Ecumenical News International
22 June 2009
Ex-US President Carter sees new hope for Middle East process
Jerusalem (ENI). Former U.S. President Jimmy Carter has told Christian leaders in Jerusalem he sees “new hope” for the peace process in the Middle East. “His analysis is that there is a new hope for the peace process given the new U.S. administration’s determination to press seriously for hope and to be an honest broker in the peace process,” said Hrair Balian, director of the Carter Center’s Peace and Conflict Resolution department following a closed-door meeting with the Christian leaders on 18 June at the Greek Orthodox Patriarchate. [590 words, ENI-09-0498]
Zimbabwe prime minister booed in London cathedral
London (ENI). Zimbabwe Prime Minister Morgan Tsvangirai, who reluctantly joined a government of unity with President Robert Mugabe, faced the wrath of exiles from his country when he was heckled in London’s Southwark Cathedral. Tsvangirai, who was beaten and detained by Mugabe’s police in 2008, tried to tell about 1000 Zimbabweans who came to listen to him in the cathedral on 20 June that it is time for them to return home. “There is peace and stability in the country,” he declared. [591 words, ENI-09-0496]
Young Zimbabwe Christians give ‘unity government’ low score
Harare (ENI). Zimbabwe’s coalition government has failed to address widespread hunger and human rights violations in the country, a Christian youth movement has charged. “The sad reality remains that the expectations of the public remain largely unmet,” the Students Christian Movement of Zimbabwe said in a report released on 17 June and made available to Ecumenical News International. “It is sad to note that little has been done to bring about economic sanity in the country and most people are still living below the poverty datum line,” said the students, noting that the majority of workers earn one to 3.5 percent of what they need to meet the cost of basic needs. [562 words, ENI-09-0482]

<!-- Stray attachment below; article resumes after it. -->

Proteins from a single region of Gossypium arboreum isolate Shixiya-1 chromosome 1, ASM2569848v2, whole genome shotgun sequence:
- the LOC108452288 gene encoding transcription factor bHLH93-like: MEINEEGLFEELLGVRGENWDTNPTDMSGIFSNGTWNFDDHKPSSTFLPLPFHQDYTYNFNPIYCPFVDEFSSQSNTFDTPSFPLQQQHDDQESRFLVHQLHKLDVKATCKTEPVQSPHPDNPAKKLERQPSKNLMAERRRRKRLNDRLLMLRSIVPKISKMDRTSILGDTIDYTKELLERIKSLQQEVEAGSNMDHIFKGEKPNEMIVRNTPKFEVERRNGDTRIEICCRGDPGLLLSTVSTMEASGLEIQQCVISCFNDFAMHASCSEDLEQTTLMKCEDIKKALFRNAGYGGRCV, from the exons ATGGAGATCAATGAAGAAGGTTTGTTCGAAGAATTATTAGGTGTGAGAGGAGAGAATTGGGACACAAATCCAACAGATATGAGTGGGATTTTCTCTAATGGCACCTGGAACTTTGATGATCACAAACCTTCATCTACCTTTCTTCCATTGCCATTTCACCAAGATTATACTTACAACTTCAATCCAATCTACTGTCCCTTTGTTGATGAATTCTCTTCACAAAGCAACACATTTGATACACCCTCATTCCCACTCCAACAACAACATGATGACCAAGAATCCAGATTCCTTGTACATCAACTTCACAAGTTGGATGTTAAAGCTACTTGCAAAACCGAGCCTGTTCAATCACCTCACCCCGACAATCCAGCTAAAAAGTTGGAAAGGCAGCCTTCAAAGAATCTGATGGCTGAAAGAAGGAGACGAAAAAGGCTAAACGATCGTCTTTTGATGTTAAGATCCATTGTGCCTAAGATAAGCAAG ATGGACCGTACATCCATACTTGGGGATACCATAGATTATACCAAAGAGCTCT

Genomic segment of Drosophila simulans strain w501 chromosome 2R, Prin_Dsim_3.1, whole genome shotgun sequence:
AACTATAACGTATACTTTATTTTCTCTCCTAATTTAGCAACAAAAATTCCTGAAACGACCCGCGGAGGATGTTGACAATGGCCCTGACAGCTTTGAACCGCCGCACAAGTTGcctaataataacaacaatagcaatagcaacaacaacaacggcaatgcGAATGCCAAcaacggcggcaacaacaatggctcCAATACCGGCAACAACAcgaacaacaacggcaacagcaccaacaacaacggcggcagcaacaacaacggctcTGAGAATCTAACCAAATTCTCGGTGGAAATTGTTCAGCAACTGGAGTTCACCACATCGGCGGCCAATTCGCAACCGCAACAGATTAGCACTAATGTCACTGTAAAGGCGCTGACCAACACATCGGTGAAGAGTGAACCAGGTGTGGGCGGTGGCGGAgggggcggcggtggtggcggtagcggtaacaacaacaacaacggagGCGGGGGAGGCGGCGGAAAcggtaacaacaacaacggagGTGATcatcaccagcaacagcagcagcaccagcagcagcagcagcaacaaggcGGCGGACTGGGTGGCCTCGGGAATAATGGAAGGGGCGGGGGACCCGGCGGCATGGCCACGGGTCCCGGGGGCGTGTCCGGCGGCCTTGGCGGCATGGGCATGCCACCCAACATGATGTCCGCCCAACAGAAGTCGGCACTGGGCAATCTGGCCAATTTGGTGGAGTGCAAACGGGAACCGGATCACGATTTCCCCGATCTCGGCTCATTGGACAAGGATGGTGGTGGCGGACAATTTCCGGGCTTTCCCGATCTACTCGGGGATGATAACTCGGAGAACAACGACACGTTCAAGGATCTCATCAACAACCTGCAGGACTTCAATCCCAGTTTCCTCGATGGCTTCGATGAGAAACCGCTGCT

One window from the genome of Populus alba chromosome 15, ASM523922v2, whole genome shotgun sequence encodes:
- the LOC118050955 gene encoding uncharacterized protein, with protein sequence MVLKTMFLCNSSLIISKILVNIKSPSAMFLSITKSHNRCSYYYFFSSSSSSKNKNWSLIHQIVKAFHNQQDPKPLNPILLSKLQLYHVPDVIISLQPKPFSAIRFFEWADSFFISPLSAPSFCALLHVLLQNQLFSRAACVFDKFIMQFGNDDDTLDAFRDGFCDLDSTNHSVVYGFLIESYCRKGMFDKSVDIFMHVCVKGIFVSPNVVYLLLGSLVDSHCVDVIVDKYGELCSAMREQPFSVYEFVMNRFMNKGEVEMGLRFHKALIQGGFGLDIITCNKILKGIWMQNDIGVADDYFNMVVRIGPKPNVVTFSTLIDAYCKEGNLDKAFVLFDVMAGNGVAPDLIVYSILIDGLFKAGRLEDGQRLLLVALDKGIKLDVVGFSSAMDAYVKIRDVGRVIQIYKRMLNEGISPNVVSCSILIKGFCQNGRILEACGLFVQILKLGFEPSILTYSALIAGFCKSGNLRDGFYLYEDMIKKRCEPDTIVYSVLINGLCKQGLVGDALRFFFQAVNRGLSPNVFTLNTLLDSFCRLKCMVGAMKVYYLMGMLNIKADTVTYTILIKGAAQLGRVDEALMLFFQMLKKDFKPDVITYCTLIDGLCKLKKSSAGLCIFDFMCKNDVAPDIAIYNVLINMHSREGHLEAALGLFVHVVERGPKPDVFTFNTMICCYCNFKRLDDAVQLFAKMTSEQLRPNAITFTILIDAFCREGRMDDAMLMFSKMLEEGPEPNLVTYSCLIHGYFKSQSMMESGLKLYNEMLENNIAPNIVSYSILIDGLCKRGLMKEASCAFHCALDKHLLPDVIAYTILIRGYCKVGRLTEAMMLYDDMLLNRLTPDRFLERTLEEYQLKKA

US faith groups mark UN Day to honour refugees displaced
New York (ENI). U.S. faith and humanitarian groups have marked World Refugee Day with paintings that highlight the struggles of the 42 million people worldwide forcibly displaced by wars, political conflicts and natural disasters. “Too often we see refugees as simply numbers and problems,” said New York Mennonite peace activist Mel Lehman, who, working with the United Nations High Commissioner for Refugees, helped organize a New York exhibit of paintings by Iraqi artists in exile. [342 words, ENI-09-0499]
Read the full stores by clicking “read more”
I think Ed Stetzer is spot-on correct, and he makes his case in a vivid manner. You can read the whole thing here. Here is a snippet from his blog post.
As a speaker at a number of conferences each year, I continue to see pastors and leaders going from one workshop to another searching for “THE” answer. They show up and hear amazing stories about implausibly happy people who willingly follow a new vision for their lives and their church. They have heard all the strategies and promises, but for many small-church leaders, the conferences, led by rock star celebrity pastors, are like “ministry pornography”– an unrealistic depiction of an experience they’ll never have that distracts them from the real and wonderful thing. In other words, the lust of the megachurch distracts them from the mission of their church. (I’m not anti-big church–I preach at a megachurch every week– but I am also pro-small church.) The reality is that smaller churches can thrive, too. More than 65 percent of the churches that participated in the research survey for Comeback Churches (B&H)–the book I co-wrote with Mike Dodson– had under 200 regular attendees. Smaller churches are not always unhealthy churches; it depends largely on their mindset. In our research, we found that the small churches which experienced revitalization often did so around prayer and outreach.